William F. Buckley
Is it really the case that messianic narcissism is OK by the American people? The Gore Experience will test the question.

The endless celebration of the candidate's qualities: his virtuousness, his friendliness, his seriousness, his curiosity, his fidelity, his playfulness, his spirituality ... STOP!!! ... We are being carried away! The TORTURE is that we have to wait until November to VOTE FOR AL GORE! Between now and then 5 million people will starve, 6 million will go without medical care, 7 million will have babies who would otherwise have been aborted, and 7 million will not learn how to read. And the majority of all of the above live in Texas. And crime is at the lowest level in 25 years and we'll have 50,000 more policemen.

And Joe Lieberman is so outstandingly the best man to serve as vice president, Gore discovered him after a search that took only three months. Anybody else would have used up 15 months -- and that would have made it impossible for Lieberman to be vice president because the election would have come and gone.

DON'T YOU SEE THAT? Well my daughters will explain it to you. Karenna, explain that to them ... And who says Spike Jonze is an iconoclast? There is (START ITAL)) nothing iconoclastic in his view of me. Americans have (START ITAL ) not lost their faith. I would NEVER permit that.

It cannot be a coincidence that Al Gore looks like Superman. Supermen don't lose elections. Besides which, there is always rank Republican stupidity, in case Providence is sleepy enough to forget to honor the imperatives of the party of justice and goodness.

A question: It is mid-afternoon of Day 4 of the Democratic convention. Somebody leaks to the press that yet another grand jury is considering whether to indict Clinton for perjury and obstruction of justice in the Lewinsky affair. That being the equivalent of appointing a commission to investigate the accusations of Senator McCarthy, you really have to ask: Did the guy who leaked this (START ITAL) really intend to damage Gore? If so, that partisan is as politically deaf as Mr. Cheney, who on Day 1 minus 2 of the Democratic convention permitted to be released the news that his company would pay him $20 million as a severance bonus.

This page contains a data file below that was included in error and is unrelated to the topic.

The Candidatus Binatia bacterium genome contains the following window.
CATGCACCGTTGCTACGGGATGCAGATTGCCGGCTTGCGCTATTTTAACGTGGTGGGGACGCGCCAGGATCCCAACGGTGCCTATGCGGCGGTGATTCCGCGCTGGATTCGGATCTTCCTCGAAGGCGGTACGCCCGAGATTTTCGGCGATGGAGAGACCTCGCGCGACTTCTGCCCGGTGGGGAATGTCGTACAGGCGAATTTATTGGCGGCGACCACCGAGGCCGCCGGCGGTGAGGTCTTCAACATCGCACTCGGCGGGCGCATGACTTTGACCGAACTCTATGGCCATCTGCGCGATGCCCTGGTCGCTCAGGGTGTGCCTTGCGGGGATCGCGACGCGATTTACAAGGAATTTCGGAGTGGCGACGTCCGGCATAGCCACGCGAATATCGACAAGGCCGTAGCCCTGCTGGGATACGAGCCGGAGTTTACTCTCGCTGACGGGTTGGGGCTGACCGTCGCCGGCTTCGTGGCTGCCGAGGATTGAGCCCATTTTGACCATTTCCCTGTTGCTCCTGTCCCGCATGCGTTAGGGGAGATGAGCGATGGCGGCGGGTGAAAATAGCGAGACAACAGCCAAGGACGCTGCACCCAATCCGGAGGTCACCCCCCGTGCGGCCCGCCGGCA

"These are the people who don't want to raise the minimum wage." There was never a more obvious commentary on the $20 million. Why -- give the reading public one reason -- why couldn't the candidate for vice president on the Republican ticket have delayed the publication of that information until Nov. 8? Why didn't he tell the board of directors of Halliburton that yes, he'd be glad to discuss severance arrangements, but he was going to be tied up for 12 weeks.

Is it possible that the person who leaked the news of the redundant grand jury has a secret sympathy for Bill Clinton? That he thought to get out the news on Day 4 of yet another grand jury getting into Lewinsky intending to bring a) incredulity, and b) wrath leading to c) contempt for the special investigators and d) a renewal of loyalty to Clinton/Gore?

The ratings as published on Friday tell us that "More Tune In/To Democrats." Specifically, ABC, NBC and CBS were watched by a combined audience estimated at 15 million people on Day 3 (that is the vice president's night). Joe Lieberman 15, Dick Cheney 14.1 million. But the general viewing trend is apparently down. When Al Gore accepted the nomination for vice president at the 1996 Democratic convention, he had 16.5 million viewers. That's a 10 percent drop over the four years -- more, if you take into account the increase in the number of television sets and potential viewers.

Could there be a reason for this diminution, other than the competitive attractiveness of "Survivor" and "Millionaire"? Reporters Bernard Weinraub and Elisabeth Bumiller of The New York Times might have stumbled on it. They spoke of the introduction to Candidate Gore:

"The tribute was designed to depict Mr. Gore as warm, gutsy and accessible. But it went on and on.

"And on.

"'I didn't hear it,' said Sen. Charles E. Schumer of New York.

"'I didn't hear it,' said Sheldon Silver, the speaker of the New York State Assembly.

"'I didn't really listen to it,' said Christine Quinn, a New York City councilwoman.

"'Sure it's hokey,' said Jaynne Keyes, a former New York City film commissioner. 'But three-fourths of America is hokey, and proud of it.'"

Oh yeah?


William F. Buckley

William F. Buckley, Jr. is editor-at-large of National Review, the prolific author of Miles Gone By: A Literary Autobiography.

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